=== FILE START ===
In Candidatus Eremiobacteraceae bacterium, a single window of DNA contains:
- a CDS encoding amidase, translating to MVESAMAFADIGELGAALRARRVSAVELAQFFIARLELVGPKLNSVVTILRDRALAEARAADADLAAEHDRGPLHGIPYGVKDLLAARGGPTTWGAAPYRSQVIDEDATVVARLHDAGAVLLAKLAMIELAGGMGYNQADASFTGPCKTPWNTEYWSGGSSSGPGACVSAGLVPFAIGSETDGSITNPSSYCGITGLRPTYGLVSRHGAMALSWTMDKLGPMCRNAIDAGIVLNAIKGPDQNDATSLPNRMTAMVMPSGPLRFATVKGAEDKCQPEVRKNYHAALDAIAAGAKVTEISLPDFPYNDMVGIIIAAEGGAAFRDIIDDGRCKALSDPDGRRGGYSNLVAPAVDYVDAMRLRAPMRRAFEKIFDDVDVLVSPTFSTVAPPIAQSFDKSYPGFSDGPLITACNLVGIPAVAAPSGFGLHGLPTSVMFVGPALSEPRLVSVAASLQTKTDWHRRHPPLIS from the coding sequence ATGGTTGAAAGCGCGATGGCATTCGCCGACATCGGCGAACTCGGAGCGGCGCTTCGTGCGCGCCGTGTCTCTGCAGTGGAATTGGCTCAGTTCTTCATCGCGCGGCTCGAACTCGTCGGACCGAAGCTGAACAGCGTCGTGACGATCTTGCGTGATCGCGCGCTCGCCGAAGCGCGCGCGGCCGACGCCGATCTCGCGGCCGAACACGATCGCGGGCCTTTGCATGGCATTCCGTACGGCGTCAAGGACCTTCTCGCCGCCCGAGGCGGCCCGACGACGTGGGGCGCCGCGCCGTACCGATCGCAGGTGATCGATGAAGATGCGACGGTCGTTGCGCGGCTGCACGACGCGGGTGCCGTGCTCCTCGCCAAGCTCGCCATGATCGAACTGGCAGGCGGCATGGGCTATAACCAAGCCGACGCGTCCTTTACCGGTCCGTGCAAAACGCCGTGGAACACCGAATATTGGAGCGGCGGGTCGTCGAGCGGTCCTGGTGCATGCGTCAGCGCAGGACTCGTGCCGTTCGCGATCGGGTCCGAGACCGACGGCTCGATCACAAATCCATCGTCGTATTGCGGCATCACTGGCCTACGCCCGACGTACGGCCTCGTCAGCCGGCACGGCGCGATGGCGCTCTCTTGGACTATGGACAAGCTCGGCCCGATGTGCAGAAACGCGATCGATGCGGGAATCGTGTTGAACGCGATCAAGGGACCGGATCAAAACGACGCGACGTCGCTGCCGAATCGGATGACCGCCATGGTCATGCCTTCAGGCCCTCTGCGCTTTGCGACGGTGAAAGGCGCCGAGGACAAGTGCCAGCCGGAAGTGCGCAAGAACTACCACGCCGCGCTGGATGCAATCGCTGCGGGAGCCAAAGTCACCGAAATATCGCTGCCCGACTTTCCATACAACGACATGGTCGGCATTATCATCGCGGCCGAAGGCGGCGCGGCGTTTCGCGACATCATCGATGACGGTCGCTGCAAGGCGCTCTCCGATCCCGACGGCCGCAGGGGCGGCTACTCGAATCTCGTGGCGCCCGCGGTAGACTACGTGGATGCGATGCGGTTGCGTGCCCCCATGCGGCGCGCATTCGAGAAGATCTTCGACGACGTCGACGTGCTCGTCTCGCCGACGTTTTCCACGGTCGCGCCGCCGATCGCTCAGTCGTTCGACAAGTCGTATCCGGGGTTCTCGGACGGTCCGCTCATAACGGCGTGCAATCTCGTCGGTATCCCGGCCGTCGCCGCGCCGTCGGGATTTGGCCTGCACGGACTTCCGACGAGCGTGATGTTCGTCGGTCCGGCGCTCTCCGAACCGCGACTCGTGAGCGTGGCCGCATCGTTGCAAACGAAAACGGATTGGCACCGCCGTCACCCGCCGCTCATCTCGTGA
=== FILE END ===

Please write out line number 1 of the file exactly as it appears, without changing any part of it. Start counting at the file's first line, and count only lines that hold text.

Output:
In Candidatus Eremiobacteraceae bacterium, a single window of DNA contains: